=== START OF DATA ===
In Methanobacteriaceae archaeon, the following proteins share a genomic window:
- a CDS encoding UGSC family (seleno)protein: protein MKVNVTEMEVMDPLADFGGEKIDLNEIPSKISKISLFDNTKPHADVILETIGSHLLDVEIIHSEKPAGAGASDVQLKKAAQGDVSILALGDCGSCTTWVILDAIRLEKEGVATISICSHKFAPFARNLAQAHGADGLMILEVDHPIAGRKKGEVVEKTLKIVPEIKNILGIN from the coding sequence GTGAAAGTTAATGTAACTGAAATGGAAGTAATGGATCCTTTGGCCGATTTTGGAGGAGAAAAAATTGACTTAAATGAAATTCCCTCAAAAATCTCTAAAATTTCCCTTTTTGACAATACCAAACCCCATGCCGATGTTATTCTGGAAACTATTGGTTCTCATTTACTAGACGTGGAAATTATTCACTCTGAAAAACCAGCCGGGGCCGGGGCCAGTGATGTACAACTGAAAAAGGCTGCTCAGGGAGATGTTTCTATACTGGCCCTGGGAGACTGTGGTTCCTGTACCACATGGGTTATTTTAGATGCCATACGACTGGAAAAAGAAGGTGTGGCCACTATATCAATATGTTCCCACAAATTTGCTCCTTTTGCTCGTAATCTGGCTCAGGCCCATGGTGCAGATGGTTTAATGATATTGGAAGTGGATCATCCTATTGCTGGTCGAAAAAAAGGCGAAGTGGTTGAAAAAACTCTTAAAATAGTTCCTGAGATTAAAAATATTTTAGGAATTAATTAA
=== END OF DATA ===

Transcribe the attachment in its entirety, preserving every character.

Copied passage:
In Methanobacteriaceae archaeon, the following proteins share a genomic window:
- a CDS encoding UGSC family (seleno)protein: protein MKVNVTEMEVMDPLADFGGEKIDLNEIPSKISKISLFDNTKPHADVILETIGSHLLDVEIIHSEKPAGAGASDVQLKKAAQGDVSILALGDCGSCTTWVILDAIRLEKEGVATISICSHKFAPFARNLAQAHGADGLMILEVDHPIAGRKKGEVVEKTLKIVPEIKNILGIN from the coding sequence GTGAAAGTTAATGTAACTGAAATGGAAGTAATGGATCCTTTGGCCGATTTTGGAGGAGAAAAAATTGACTTAAATGAAATTCCCTCAAAAATCTCTAAAATTTCCCTTTTTGACAATACCAAACCCCATGCCGATGTTATTCTGGAAACTATTGGTTCTCATTTACTAGACGTGGAAATTATTCACTCTGAAAAACCAGCCGGGGCCGGGGCCAGTGATGTACAACTGAAAAAGGCTGCTCAGGGAGATGTTTCTATACTGGCCCTGGGAGACTGTGGTTCCTGTACCACATGGGTTATTTTAGATGCCATACGACTGGAAAAAGAAGGTGTGGCCACTATATCAATATGTTCCCACAAATTTGCTCCTTTTGCTCGTAATCTGGCTCAGGCCCATGGTGCAGATGGTTTAATGATATTGGAAGTGGATCATCCTATTGCTGGTCGAAAAAAAGGCGAAGTGGTTGAAAAAACTCTTAAAATAGTTCCTGAGATTAAAAATATTTTAGGAATTAATTAA